In some senses this is a road film as the two men are tethered together against the backdrop of a harsh, unforgiving, war-torn landscape in Algeria in 1954. Daru’s roots are Spanish but he’s considered a local by the French and yet forever an outsider by the locals. Trapped in a wavering middle ground, he finds himself hamstrung by political perception as he and Mohamed weigh deeper into murky waters in which the threat of being set upon by various parties becomes more real with each passing hour.

Mohamed is suffering from his own internal turmoil; his fatal act is justified as a necessary means of survival against a grain-stealing cousin. But his other cousins want only retribution and the certainly of an endless blood feud beginning chases him through all of his sleeping and waking hours. There’s another group on their tail too, with a local positive that Mohamed is the same man whose been killing men in the vicinity. Daru believes otherwise and aims to get Mohamed to his detination to ensure he’s only prosecuted for the crime of which he is definitely guilty.

There are so many wonderful layers to Oelhoffen’s film which is actually based on a short story by Albert Camus. From innocuous beginnings the narrative soon begins to deepen as Daru and the initially silent Mohamed begin to compromise and open up to one another in order to survive. Quiet, contemplative moments are shot through with perilous encounters which, against their better judgement, strengthens their resolve. At one stage the pair faces certain death when captured by Algerian officers but evade disaster when Daru is offered to the advancing French as a hostage and the pair are spared in the wake of the subsequent slaughter.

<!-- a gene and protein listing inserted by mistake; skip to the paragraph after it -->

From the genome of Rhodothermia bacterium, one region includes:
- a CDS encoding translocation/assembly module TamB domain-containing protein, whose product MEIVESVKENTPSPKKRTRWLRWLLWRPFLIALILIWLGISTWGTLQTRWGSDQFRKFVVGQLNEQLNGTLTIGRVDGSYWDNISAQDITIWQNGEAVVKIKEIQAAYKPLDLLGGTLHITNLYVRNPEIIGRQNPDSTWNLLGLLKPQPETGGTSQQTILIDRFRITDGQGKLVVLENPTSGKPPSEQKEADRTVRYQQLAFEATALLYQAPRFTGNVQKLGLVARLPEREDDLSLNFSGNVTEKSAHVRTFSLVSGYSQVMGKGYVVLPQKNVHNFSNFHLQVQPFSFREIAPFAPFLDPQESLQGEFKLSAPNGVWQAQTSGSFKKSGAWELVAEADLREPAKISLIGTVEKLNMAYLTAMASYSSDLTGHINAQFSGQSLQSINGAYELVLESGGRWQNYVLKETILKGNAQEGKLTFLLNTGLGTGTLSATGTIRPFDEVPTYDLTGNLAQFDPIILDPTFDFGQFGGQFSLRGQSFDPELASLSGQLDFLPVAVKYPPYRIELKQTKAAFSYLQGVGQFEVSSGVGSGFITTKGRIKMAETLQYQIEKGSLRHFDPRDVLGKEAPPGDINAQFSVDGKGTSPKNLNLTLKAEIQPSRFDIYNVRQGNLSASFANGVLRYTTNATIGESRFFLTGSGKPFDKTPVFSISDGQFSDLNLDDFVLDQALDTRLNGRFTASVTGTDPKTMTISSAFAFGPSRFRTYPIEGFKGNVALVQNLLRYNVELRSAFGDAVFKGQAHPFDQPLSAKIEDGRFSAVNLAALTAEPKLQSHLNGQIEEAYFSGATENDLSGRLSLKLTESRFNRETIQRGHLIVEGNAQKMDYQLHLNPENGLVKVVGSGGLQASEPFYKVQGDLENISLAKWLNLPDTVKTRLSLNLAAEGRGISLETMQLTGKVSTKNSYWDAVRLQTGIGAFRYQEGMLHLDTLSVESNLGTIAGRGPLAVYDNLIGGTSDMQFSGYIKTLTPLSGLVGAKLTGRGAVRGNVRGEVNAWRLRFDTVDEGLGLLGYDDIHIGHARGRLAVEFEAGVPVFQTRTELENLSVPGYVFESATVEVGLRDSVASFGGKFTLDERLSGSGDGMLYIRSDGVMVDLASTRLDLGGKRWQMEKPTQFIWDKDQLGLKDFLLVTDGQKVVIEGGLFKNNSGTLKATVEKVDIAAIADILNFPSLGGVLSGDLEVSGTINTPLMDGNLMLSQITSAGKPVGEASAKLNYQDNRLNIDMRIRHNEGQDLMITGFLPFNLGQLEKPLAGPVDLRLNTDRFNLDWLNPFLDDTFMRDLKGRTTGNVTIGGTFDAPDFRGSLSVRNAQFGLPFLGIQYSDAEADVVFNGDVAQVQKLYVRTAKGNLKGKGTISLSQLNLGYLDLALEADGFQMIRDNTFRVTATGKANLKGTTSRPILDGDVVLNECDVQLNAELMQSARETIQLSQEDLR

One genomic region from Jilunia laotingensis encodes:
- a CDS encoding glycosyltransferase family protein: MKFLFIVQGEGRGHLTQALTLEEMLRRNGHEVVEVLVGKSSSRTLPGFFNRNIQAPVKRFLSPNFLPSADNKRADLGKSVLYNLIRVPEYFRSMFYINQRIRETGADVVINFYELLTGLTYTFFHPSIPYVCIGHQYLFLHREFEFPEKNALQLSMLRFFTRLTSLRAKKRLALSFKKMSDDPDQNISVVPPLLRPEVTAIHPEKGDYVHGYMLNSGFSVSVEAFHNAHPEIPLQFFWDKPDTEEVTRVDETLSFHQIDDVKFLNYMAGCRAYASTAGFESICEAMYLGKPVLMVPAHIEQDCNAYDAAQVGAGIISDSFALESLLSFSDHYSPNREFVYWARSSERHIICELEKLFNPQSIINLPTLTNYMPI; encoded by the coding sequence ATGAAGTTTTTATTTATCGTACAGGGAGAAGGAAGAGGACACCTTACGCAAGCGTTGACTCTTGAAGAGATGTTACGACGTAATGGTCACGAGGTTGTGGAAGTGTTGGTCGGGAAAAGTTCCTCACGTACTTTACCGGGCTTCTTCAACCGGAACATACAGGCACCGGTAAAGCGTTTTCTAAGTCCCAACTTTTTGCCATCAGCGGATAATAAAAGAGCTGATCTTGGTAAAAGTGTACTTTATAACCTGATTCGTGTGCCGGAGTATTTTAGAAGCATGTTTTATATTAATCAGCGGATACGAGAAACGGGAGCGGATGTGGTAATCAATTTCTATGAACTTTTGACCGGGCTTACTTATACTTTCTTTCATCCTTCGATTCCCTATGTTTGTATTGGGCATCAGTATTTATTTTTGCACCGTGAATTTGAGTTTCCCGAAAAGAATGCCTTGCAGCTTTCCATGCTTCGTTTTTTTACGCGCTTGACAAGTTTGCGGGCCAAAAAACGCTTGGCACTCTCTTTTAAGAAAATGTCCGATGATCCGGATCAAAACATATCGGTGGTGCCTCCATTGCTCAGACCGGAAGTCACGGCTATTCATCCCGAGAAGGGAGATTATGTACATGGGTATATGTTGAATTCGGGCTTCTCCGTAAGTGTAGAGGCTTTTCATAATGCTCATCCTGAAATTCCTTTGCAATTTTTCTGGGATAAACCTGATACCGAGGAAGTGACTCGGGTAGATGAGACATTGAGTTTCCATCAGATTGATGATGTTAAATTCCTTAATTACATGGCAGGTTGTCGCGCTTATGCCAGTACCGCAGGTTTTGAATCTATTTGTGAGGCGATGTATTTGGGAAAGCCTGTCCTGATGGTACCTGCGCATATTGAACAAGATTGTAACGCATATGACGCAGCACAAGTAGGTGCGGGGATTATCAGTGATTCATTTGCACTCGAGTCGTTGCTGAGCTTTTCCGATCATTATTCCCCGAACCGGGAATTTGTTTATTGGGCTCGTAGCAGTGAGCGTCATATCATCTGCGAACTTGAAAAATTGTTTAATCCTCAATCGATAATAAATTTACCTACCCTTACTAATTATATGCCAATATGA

The two main actors are remarkable. Mortensen continues to enhance his reputation of one of the finest practitioners of his craft. Moving between larger American roles and more interesting, artful European work, he’s never anything but magnetic and in the most effortless kind of way too, bringing fascinating shades of light and dark to every interpretation. He’s matched by the wonderful Kateb here as the guilt-racked Mohamed who is trapped between a rock and a hard place.

The resolution is sublime, regardless of how you might imagine it will end. The pair’s final scene together is full of tenderness and one of the most moving scenes in any film this year. There’s so much to admire about Far From Men, a film that comes awfully close to perfection. Oelhoffen’s screenplay is perhaps most remarkable in its determination to distil simple but emotionally wrought moments that capture the essence of our humanity into torturous moral choices. Refusing to trade, commendably, in easy solutions, it becomes a truthful, moving reflection of real life with all its ardour, despair, complexity and ambiguity.

 

 

Far From Men is now out on DVD through Madman Entertainment. HERE for full details.